In this blog post I won’t be sharing information on how to get customers to your store or how to increase your sales, but for those graphic designers out there, this may spark your interest.
I occasionally visit the monthly Adobe users group meetup here in Kansas City, called KCDesignCore. This month Dan Rhatigan, manager of Adobe’s in-house type foundry, presented some new cool stuff Adobe has been working on in typography.
Dan took us back in history to when type was set and printed on a page.
Certain fonts were considered “good typography” and were more legible than others when printed. But we don’t engage in text the way we used to. We now read on digital screens. We have adapted to moving objects and 3 dimensions.
Even in the early days of web design, there were limitations on fonts. When I first started designing websites, we had only 5 or 6 fonts available for use. Verdana was suggested to be most legible on computer screens so we were pretty much locked into using Verdana for everything. Well, at least those of us coming from a print background got to break away from Helvetica and Arial for a while.
Digital fonts have come a long way since the beginning of computer use. Digital text is editable, scalable, selectable, accessible, searchable, translatable. A typical font is basically a small database. It holds individual character shapes and information about various font properties. Adobe’s question is, “What else can be held in the font file to make it more advanced?”
Variable fonts are like getting a whole family in a single font. These have actually been available in Photoshop and Illustrator for over a year now. We are able to select text in Photoshop and use sliders on the Properties tab to make incremental changes to the look of the text. This helps make it possible to adjust spacing and weight to be more legible on narrow screen sizes, such as cell phones.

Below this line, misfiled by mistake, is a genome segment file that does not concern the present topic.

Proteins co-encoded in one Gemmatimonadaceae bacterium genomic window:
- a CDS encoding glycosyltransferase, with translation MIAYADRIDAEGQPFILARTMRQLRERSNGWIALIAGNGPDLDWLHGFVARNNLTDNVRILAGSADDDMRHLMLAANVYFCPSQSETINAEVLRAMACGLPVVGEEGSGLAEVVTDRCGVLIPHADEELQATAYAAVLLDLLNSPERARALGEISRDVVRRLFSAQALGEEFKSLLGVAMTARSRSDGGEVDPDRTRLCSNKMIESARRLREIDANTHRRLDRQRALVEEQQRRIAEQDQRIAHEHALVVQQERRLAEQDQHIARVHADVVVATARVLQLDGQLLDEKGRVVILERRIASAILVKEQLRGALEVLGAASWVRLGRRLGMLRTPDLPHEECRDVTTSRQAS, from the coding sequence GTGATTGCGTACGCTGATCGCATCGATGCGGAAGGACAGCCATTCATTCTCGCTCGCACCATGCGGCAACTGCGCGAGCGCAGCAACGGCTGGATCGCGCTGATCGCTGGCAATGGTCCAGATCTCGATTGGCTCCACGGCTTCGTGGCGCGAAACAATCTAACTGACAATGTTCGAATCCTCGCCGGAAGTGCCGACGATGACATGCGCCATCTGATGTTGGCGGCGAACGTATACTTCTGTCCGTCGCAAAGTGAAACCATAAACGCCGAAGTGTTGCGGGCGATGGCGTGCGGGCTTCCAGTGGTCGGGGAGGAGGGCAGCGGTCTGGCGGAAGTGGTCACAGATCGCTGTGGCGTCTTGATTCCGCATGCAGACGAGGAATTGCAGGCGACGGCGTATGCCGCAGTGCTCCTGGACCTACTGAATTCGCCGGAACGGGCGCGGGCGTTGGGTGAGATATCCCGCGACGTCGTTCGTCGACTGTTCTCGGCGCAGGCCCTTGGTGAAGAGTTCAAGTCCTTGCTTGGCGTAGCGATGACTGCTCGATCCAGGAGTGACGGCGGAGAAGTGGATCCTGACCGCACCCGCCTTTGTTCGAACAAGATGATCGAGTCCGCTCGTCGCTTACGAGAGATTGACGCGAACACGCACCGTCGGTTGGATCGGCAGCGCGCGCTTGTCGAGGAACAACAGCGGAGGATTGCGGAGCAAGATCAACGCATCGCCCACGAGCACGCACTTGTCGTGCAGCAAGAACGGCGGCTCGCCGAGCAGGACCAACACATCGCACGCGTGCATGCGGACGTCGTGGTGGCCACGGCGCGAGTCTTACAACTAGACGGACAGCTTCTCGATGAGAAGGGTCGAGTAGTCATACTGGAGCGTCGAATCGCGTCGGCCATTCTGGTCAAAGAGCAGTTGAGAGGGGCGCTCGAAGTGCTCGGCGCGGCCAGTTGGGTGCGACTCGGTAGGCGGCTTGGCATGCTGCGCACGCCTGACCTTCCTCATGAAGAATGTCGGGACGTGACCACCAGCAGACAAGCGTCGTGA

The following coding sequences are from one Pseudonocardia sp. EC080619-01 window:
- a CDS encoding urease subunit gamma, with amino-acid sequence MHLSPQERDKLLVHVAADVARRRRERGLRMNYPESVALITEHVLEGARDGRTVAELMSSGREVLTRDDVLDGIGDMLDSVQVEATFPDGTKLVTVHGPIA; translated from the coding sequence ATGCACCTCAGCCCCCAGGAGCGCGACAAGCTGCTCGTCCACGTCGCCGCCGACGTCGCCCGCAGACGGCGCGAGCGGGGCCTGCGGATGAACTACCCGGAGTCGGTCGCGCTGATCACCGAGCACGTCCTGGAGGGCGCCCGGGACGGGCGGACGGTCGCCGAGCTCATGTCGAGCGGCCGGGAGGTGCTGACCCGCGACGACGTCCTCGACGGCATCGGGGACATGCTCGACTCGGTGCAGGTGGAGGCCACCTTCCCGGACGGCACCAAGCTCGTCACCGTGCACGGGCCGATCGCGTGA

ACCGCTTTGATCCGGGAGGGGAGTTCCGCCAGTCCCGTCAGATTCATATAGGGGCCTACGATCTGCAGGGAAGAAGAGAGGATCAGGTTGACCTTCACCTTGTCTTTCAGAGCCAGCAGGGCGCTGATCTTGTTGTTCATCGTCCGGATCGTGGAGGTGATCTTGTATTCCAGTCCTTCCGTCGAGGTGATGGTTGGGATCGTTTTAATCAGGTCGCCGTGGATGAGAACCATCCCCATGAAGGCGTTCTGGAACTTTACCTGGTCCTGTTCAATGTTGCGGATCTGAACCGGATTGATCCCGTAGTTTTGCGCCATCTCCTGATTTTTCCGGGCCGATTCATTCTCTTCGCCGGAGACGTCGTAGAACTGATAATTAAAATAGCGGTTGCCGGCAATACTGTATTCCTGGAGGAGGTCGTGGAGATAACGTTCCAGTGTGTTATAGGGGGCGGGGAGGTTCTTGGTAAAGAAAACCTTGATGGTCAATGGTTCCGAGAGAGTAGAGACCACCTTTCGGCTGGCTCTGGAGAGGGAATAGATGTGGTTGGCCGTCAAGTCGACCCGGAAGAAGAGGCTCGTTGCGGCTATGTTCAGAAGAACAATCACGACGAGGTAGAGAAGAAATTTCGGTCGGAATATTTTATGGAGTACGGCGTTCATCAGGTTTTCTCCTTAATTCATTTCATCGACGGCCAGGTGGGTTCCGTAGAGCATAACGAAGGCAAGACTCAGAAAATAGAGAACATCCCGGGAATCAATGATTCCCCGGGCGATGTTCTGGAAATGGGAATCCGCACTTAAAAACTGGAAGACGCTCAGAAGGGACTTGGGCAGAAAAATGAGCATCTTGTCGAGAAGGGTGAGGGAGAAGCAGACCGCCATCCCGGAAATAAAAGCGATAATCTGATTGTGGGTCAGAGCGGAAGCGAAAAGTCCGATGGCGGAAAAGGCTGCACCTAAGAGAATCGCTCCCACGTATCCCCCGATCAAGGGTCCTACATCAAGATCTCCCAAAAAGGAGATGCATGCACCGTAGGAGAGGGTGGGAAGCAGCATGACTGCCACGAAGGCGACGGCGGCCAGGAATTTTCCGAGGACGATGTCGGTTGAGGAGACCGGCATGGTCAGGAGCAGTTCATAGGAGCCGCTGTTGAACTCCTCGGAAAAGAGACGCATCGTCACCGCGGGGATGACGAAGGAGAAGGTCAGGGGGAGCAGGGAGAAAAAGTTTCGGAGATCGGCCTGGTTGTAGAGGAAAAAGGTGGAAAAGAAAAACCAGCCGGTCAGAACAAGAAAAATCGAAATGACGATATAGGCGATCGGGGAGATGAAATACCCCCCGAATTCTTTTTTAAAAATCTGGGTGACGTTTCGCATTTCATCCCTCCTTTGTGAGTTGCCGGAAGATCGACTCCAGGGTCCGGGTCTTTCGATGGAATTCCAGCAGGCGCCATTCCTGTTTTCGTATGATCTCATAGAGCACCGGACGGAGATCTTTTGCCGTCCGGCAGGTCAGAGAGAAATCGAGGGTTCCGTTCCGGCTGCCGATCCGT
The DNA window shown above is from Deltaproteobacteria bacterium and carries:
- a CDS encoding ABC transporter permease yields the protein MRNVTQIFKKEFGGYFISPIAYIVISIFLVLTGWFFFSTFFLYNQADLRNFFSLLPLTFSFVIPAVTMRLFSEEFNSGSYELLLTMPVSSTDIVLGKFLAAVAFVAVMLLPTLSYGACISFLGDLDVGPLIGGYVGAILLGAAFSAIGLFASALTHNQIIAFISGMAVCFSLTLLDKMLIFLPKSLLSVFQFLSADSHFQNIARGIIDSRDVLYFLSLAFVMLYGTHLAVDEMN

Try it out. In Adobe Illustrator, when you have text selected, open the Properties panel and go down to Character. To the right of the drop-down field where you can set the font style is an icon that looks like 2 T’s and a slider bar. Click on that icon and slider bars pop up for weight, width and slant.
Adobe listens to what its users want. These are some takeaways for what’s next.
We can’t select our own custom colors in variable fonts yet. We are limited to what palette the font designer has created. Adobe is working on that.
“The future of typography won’t look a certain way, but it ought to behave in a way that lets people explore it more effectively.”
InDesign has promised to have variable fonts in their next version, probably in the Fall of 2019.